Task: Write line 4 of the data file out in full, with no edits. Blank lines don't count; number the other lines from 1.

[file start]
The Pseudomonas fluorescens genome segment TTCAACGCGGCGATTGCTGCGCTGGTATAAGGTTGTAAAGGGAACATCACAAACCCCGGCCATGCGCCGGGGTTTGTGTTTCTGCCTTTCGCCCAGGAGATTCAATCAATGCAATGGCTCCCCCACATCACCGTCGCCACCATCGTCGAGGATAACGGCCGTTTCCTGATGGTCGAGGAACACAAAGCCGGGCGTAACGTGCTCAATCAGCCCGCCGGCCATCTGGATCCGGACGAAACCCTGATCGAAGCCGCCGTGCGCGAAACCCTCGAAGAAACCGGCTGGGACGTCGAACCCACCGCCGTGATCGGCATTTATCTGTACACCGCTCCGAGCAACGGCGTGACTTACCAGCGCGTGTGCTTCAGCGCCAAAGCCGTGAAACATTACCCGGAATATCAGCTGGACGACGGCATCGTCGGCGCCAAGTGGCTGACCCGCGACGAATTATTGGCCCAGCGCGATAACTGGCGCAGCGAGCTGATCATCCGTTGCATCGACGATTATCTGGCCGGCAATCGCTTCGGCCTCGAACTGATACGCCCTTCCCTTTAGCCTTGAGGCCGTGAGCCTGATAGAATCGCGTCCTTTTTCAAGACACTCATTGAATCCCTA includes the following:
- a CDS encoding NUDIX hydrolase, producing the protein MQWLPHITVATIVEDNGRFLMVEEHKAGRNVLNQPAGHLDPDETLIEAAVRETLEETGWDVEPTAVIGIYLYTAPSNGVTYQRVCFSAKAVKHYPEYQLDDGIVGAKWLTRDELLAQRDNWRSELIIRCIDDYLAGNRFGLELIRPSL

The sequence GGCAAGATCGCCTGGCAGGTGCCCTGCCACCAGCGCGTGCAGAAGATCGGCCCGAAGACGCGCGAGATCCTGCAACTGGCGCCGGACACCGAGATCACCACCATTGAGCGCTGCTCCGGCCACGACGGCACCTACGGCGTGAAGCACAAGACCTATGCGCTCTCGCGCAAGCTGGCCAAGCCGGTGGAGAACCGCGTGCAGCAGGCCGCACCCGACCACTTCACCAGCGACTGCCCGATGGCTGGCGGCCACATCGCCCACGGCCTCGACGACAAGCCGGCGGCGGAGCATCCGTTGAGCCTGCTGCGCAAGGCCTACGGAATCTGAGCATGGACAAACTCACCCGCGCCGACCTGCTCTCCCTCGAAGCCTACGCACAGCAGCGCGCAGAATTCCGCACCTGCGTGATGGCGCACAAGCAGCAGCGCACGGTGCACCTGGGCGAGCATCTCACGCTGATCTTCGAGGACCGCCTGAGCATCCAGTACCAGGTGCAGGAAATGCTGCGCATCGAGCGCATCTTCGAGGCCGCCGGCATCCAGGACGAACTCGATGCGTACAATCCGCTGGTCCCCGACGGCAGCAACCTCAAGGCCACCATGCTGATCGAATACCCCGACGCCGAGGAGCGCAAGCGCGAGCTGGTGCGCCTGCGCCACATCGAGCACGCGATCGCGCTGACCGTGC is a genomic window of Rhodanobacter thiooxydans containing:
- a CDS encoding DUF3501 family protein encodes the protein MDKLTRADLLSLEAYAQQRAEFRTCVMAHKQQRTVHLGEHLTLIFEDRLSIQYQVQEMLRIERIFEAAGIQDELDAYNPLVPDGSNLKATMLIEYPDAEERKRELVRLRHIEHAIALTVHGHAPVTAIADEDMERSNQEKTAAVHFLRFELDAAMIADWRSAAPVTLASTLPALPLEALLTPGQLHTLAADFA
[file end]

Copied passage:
- a CDS encoding DUF3501 family protein encodes the protein MDKLTRADLLSLEAYAQQRAEFRTCVMAHKQQRTVHLGEHLTLIFEDRLSIQYQVQEMLRIERIFEAAGIQDELDAYNPLVPDGSNLKATMLIEYPDAEERKRELVRLRHIEHAIALTVHGHAPVTAIADEDMERSNQEKTAAVHFLRFELDAAMIADWRSAAPVTLASTLPALPLEALLTPGQLHTLAADFA